Writing special characters with Unicode values in MS Word/ Converting Unicode values to corresponding (special) characters in MS-Word :
(NOTE: This method is tried and tested with MS-Word 2007 and 2010)
MS Word provides a special facility of putting in special symbols in your document. You can go to “Insert tab → Symbol → More symbols”, find your desired special character over there and use it in your document. However, for someone like me who hates using mouse while typing any document, such a “Go to Menu and find this” type of task is particularly irritating. So here is the keyboard only method to type those special characters whose Unicode values you know.
To convert a Unicode value to corresponding special character in MS Word just type the code for the symbol, select it and press ‘Alt + x’. The code will be converted to its corresponding special character.
For example, the Unicode value for the logical AND (conjunction) symbol ∧ is U+2227. To have it in your word document, just type 2227, select it and press “Alt + x” keys. Voila, there you have it, a beautiful conjunction symbol ‘∧’ on your document page.
Some commonly used mathematical symbols; there meaning and corresponding Unicode values are presented in the table below:
Symbol |
Common term of use | Unicode value |
∨ |
Logical OR/ disjunction | U+2228 |
→ |
Logical implication | U+2192 |
¬ |
Negation | U+00AC |
∧ |
Logical AND/ conjunction | U+2227 |
≡ |
Logical equivalence | U+2261 |
≢ |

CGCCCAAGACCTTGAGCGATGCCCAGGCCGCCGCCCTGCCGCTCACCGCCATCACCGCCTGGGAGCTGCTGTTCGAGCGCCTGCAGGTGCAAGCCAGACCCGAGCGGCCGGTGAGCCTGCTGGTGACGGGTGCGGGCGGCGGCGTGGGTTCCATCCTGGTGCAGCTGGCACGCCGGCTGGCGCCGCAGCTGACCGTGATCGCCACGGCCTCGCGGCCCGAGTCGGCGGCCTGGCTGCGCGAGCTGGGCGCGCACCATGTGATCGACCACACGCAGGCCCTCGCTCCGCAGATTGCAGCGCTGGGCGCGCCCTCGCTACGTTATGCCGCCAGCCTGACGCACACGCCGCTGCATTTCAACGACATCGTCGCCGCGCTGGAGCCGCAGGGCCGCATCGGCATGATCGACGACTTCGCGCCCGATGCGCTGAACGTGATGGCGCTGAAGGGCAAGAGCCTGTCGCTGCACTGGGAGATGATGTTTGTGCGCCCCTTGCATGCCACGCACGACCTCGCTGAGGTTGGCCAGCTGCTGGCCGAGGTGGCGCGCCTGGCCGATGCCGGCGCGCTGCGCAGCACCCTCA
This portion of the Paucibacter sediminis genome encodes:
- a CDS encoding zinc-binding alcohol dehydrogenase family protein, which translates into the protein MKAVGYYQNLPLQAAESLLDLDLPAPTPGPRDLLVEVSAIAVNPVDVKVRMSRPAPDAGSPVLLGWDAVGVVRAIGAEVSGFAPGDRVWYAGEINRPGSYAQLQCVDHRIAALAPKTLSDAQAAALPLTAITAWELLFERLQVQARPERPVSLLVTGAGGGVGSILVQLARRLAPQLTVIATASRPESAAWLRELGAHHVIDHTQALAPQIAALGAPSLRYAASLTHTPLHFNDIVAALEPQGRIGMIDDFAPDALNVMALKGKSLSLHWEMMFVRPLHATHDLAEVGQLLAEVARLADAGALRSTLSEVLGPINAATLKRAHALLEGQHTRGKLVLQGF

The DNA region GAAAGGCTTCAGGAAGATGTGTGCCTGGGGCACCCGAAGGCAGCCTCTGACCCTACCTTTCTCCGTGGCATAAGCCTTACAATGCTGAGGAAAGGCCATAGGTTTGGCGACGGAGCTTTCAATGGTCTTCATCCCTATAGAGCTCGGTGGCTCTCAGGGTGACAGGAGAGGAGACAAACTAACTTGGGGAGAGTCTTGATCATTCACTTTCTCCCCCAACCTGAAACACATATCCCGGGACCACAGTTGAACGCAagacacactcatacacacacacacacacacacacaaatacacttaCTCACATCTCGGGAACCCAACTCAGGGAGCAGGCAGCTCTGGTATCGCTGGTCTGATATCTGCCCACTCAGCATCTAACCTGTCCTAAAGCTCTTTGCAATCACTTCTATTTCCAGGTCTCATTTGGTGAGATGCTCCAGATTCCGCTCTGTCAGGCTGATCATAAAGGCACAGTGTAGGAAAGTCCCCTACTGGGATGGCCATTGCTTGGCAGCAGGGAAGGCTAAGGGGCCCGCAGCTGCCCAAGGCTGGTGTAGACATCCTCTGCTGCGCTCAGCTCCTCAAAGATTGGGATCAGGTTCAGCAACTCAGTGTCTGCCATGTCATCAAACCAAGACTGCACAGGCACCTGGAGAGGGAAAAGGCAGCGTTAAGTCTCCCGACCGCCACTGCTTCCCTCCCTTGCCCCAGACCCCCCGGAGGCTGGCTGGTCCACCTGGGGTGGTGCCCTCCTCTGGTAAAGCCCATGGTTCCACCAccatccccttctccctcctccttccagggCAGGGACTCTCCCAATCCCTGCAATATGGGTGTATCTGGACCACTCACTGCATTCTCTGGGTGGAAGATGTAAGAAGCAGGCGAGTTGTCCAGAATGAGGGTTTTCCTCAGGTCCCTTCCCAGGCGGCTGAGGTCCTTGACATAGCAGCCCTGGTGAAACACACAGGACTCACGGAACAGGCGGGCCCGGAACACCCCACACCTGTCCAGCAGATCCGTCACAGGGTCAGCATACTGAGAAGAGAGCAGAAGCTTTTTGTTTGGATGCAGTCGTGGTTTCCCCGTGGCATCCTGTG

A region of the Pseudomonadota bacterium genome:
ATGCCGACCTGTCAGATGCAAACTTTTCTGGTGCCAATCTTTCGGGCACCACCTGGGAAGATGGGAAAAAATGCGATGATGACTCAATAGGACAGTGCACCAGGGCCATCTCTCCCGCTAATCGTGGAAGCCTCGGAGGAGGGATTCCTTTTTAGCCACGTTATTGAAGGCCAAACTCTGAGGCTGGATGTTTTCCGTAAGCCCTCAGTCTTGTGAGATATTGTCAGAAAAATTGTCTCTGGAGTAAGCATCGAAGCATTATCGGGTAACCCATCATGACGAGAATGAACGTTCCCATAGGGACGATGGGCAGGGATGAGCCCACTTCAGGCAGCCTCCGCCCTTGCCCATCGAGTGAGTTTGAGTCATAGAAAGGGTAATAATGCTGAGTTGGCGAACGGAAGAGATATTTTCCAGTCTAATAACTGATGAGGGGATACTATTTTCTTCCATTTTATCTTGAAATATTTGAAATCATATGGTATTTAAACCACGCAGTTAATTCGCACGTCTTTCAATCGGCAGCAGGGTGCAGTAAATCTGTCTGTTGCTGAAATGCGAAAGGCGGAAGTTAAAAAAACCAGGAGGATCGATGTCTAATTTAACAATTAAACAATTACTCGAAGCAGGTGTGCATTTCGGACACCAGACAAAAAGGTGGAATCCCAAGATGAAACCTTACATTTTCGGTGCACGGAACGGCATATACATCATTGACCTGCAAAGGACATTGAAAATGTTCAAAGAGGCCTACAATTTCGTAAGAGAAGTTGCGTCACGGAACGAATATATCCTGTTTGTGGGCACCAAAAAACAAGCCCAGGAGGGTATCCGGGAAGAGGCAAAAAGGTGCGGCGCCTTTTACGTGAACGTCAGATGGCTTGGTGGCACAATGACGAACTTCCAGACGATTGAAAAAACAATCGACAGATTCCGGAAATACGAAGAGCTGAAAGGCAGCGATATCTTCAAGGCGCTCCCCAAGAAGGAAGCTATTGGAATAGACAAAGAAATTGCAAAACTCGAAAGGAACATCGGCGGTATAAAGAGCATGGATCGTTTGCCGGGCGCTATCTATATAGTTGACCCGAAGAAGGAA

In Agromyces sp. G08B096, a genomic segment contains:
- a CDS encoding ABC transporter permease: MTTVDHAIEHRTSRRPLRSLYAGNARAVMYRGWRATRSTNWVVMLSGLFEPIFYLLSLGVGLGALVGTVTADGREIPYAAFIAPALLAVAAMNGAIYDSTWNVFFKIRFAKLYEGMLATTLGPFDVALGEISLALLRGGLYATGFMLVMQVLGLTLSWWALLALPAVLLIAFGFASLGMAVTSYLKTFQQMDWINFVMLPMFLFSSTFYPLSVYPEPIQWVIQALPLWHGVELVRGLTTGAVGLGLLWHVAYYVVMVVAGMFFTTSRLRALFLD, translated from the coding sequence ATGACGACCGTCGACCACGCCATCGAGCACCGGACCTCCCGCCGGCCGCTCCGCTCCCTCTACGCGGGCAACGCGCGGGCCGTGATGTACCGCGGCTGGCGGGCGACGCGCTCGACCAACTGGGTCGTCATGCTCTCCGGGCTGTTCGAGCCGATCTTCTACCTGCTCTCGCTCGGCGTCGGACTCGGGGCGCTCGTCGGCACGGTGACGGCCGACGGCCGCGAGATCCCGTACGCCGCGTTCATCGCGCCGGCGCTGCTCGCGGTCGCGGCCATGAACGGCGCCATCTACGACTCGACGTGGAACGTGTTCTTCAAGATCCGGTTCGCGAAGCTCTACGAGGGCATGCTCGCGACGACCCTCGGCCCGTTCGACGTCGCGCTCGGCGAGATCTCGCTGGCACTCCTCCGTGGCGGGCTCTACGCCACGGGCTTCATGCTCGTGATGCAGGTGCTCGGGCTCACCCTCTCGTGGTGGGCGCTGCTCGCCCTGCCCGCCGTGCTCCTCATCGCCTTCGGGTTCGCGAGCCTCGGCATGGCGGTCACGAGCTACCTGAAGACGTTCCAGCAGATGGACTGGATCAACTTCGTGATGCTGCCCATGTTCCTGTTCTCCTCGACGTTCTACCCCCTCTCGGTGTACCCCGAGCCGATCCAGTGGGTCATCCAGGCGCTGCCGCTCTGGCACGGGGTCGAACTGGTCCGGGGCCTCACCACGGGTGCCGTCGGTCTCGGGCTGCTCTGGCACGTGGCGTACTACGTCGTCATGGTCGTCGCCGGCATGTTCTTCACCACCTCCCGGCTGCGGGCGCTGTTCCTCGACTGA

Logical non-equivalence | U+2262 |
↔ |
If and only if/ iff/ bi-implication | U+2194 |
∑ |
Sigma/ Summation | U+2211 |
∀ |
For All | U+2200 |
∃ |
Exists | U+2203 |
δ |
Delta/ Del function | U+03B4 |
ϵ |
Epsilon/ belongs to | U+03F5 |
⊂ |
Subset of | U+2282 |
⊆ |
Subset of or equal to | U+2286 |
⊄ |
Not a subset of | U+2284 |
⊈ |
Neither a subset nor equal to | U+2288 |
α |
Commonly used as a variable | U+03B1 |
Β |
Same as above | U+03B2 |
∴ |
Therefore/ hence | U+2234 |
∵ |
because/ since | U+2235 |
To use these ‘Alt Codes’, simply press and hold the ‘Alt’ key, then type the ‘Alt Code’ for the character (when it is defined), and release the ‘Alt’ key. The corresponding special character should be there.
For example, the ‘Alt Code’ corresponding to the negation symbol ‘¬’ (Unicode value U+00AC) is defined to be ‘0172’. To type this symbol in your open-office document simply type 0172 while holding the ‘Alt’ key pressed. When you release the ‘Alt’ key afterwards the symbol is inserted in your document.
NOTE: As we mentioned earlier, the approach for handling special characters in open-office is still pretty naive, the whole range of Unicode characters is not mapped to a corresponding ‘Alt code’. Hence, we are unable to put up any sort of list for symbols of common use in mathematics/ engineering. However, you might wish to map your own shortcuts in the form of ‘Alt codes’/ macros for the special symbols of your common use. Wish you luck for that.
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